m14On September 15, 2016, a 60 year old Mechanic, with 28 years of experience, was fatally injured at a Magnesite facility. The victim was seriously injured when he fell while dismounting a front end loader. The victim was hospitalized and died on September 26, 2016.

Best Practices

  • Always use the “Three Points of Contact” method. Use either two hands and one foot, or one hand and two feet when mounting and dismounting equipment.
  • Keep hands free of any objects when making three points of contact.
  • Maintain traction by ensuring footwear is free of potential hazards such as dirt, oil, and grease.  Slip resistant material can be coated to existing foot holds and handrails.
  • Use hoisting materials to transport tools and other objects that may keep hands from being free.
  • Inspect contact areas for slip or trip hazards.
  • Ensure steps and handrails are properly secured and free of defects and debris and always face equipment when mounting or dismounting it.
  • Ensure landing areas are equipped with adequate lighting.

Click here for: MSHA Preliminary Report (pdf)

m13-jpgOn September 21, 2016, a 52 year old contract drill operator / mechanic, with more than 30 years of experience, was killed at a limestone mine while performing maintenance on a truck-mounted rotary drill.  At the time of the accident, the victim was attempting to remove the spindle cap from the top of the drill head while standing on the drilling deck.  The victim was using a modified pipe wrench in an attempt to loosen the spindle cap using the machine’s drill rotation hydraulics by reaching into the operator’s compartment.  As the victim activated the drill rotation lever, the wrench swung and struck him.  The force of the impact knocked him against the operator’s cab, denting the frame and breaking the side window while the rotating wrench pierced his abdomen.  As the victim attempted to climb down an adjacent step ladder, he was observed falling to the ground and striking his head.  The victim was transported to a local hospital and died later that day as a result of his injuries.

Best Practices

  • Establish and discuss safe work procedures to be used while performing maintenance on machinery.  Incorporate the manufacturer’s recommended operating procedures into related safety and task training programs.
  • Train all persons to recognize the potential hazards and understand safe work procedures to eliminate hazards before beginning work.
  • Ensure that machinery components are blocked against hazardous motion prior to performing maintenance or repairs.
  • Use appropriate equipment and hand tools for the job.
  • Do not place yourself in a position that will expose you to hazards while performing a task.
  • Stay inside of the drill cab when operating the drill.
  • Monitor personnel routinely to determine that safe work procedures are followed.

Click here for: MSHA Preliminary Report (pdf)

m12On September 8, 2016, a 58-year old Haul Truck Operator with 23 years of experience was killed at a granite mine.  The victim was operating a Caterpillar 773E haul truck and was returning to the pit to be loaded with shot rock. The truck veered from the right side of the haul road to the left and traveled over the berm at the top of the highwall.  The truck landed upside down approximately 150 feet below.  The victim was found outside the haul truck.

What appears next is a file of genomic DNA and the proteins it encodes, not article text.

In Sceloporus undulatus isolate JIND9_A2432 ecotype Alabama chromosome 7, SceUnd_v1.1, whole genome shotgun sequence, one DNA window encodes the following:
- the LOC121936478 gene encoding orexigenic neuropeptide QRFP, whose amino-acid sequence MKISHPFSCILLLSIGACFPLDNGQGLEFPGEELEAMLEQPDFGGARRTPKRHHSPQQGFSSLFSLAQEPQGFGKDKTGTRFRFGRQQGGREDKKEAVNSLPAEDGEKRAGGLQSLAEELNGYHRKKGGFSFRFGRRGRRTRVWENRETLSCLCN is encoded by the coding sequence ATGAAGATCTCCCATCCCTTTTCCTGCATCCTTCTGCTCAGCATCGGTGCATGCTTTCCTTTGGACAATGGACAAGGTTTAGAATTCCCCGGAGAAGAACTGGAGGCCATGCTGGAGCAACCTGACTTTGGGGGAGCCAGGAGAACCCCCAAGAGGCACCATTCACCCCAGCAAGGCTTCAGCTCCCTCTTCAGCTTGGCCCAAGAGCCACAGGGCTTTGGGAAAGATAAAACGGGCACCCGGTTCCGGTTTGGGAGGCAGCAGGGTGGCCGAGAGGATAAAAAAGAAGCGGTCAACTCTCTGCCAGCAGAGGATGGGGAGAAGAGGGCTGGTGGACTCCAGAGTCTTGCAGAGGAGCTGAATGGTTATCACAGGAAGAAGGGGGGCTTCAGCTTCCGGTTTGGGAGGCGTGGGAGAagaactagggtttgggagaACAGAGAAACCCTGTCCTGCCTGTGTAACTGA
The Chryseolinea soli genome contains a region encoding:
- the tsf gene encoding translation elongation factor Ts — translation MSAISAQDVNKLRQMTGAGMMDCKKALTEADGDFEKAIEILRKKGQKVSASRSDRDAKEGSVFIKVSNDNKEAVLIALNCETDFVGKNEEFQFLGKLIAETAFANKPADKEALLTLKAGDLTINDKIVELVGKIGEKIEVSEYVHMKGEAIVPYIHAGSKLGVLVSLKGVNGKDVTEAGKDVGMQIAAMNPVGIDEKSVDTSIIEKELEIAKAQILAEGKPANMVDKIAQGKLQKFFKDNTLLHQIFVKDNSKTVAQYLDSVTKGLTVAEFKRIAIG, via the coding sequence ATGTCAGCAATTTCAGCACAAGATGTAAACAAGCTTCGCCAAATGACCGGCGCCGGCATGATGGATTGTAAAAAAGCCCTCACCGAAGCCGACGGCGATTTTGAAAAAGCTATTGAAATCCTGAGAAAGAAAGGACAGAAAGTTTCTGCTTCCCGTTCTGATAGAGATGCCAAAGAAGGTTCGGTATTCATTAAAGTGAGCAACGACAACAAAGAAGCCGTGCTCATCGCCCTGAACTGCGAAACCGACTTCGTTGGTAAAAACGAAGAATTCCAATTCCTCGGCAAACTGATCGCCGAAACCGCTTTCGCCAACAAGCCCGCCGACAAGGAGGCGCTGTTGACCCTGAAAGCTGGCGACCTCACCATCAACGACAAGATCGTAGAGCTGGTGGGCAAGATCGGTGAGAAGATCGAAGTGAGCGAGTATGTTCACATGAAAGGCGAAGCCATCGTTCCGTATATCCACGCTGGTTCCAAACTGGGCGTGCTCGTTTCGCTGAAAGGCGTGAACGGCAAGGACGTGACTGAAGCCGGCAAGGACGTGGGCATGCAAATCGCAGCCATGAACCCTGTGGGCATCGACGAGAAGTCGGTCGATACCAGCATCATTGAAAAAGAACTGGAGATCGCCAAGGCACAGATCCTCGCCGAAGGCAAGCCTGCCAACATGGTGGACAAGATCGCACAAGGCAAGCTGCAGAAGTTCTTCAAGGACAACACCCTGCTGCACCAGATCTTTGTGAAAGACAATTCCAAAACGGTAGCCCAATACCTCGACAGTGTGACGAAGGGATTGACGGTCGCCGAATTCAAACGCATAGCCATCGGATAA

Best Practices

  • Always wear a seat belt when operating a haul truck or mobile equipment.
  • Conduct thorough, in depth task training to cover potential hazards.
  • Monitor employees regularly to ensure seat belts are worn when operating mobile equipment.
  • Emphasize that improperly worn seat belts can NOT provide the proper restraint to necessary to protect equipment operators in hazardous situations.
  • Conduct pre-operational checks to identify defects that may affect the safe operation of equipment before being placed into service.
  • Observe all speed limits, traffic rules, and ensure that grades on haulage roads are appropriate for haulage equipment being used. Maintain control and stay alert when operating mobile equipment.
  • Provide and maintain adequate berms and other barriers of mid-axle height.
  • Perform safety inspections that include braking systems and seat belts before operating equipment; promptly remove equipment from service if defects affecting safety are found.

Click here for: MSHA Preliminary Report (pdf)

m11On August 9, 2016, a 33 year old Leadman Contractor, with 4 years of experience, was killed at a cement plant loadout.  The victim was attempting to replace the lift cable pulleys on the barge loadout chute, when the anchor point for the temporary rigging separated from the loadout chute and it unexpectedly fell. The falling loadout chute caused the lift cables to tighten and the lift cables pinned the victim to the loadout chute causing fatal injuries.

Best Practices

  • Establish and discuss safe work procedures before beginning work. Identify and control all hazards associated with the work to be performed and the methods to properly protect persons.  Consult and follow the manufacturer’s recommended safe work procedures for the maintenance task.
  • Task train all persons to recognize all potential hazardous conditions and to understand safe job procedures for elimination of the hazards before beginning work.
  • Examine work areas during the shift for hazards that may be created as a result of the work being performed.  Monitor persons routinely to determine safe work procedures are followed.
  • Conduct a complete pre-operational inspection of equipment that includes checking winches and cables.